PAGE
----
The man who used to practically walk behind the cat, sweeping up stray hairs was now advocating for a puppy?? A peeing, shoe-chewing, mess-making, hyper puppy? Wait, he wants that and not a sensible, meatloaf-making second wife? Score!
We welcomed Blue (Friday’s grandnephew) into our lives just a few months later. He chewed our shoes, ate my cowgirl hat, made messes, barked and woke up napping kids. But Blue was also there to help us all when we had to say our devastating goodbyes to Aslan, who was nearly twenty years old.
But apparently, my husband does have his limits…
Tigger has been peeing in weird spots for reasons we can’t quite figure out, nor can the vet. My husband thinks it’s “because she’s being an asshole.” She pees right at the bottom of the staircase, on the wood floor. And who is usually the first one down in the morning, walking barefoot, half asleep, to let the dog out and make coffee?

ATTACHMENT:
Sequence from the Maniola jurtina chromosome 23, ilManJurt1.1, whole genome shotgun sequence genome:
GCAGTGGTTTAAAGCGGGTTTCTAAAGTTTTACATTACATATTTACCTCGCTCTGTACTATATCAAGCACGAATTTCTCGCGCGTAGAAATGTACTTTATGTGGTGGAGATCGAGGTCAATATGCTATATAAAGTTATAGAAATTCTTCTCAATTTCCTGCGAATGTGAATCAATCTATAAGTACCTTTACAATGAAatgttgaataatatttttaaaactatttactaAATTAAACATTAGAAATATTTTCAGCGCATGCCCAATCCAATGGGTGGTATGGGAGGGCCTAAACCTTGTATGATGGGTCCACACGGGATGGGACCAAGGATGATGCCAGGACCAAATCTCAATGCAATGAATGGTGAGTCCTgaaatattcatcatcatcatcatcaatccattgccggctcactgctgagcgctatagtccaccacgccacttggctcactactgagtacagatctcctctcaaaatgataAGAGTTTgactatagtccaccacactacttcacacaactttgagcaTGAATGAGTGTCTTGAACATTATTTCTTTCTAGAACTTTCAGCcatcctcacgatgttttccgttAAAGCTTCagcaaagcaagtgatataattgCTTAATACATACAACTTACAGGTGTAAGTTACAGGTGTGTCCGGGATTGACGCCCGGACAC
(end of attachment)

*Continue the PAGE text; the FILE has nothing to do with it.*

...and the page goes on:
“What the? Oh, for crying out loud!! TIGGGGGERRRRRR! I told you no one ever in the whole world gives a kitten back. When Tigger goes, that’s it! No more litter boxes, no more cats, you hear me? NO MORE!”
I can’t help but think about my daughter: C’mon, girl, keep painting him pictures about lonely cats at the shelter. You are your mother’s daughter, work him over and get us some kittens–you can do this!
And also: happy anniversary, baby.